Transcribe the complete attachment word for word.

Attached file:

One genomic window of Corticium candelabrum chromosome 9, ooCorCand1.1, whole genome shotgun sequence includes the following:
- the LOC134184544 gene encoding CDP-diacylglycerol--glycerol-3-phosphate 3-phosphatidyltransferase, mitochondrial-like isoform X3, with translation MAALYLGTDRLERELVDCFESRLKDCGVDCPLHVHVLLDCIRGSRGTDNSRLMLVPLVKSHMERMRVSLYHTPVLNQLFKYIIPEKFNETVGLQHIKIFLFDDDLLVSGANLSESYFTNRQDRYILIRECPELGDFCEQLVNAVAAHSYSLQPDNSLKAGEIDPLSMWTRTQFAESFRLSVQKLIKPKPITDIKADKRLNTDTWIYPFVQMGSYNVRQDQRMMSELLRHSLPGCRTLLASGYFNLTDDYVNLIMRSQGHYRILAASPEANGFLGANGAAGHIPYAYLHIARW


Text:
One genomic window of Corticium candelabrum chromosome 9, ooCorCand1.1, whole genome shotgun sequence includes the following:
- the LOC134184544 gene encoding CDP-diacylglycerol--glycerol-3-phosphate 3-phosphatidyltransferase, mitochondrial-like isoform X3, with translation MAALYLGTDRLERELVDCFESRLKDCGVDCPLHVHVLLDCIRGSRGTDNSRLMLVPLVKSHMERMRVSLYHTPVLNQLFKYIIPEKFNETVGLQHIKIFLFDDDLLVSGANLSESYFTNRQDRYILIRECPELGDFCEQLVNAVAAHSYSLQPDNSLKAGEIDPLSMWTRTQFAESFRLSVQKLIKPKPITDIKADKRLNTDTWIYPFVQMGSYNVRQDQRMMSELLRHSLPGCRTLLASGYFNLTDDYVNLIMRSQGHYRILAASPEANGFLGANGAAGHIPYAYLHIARW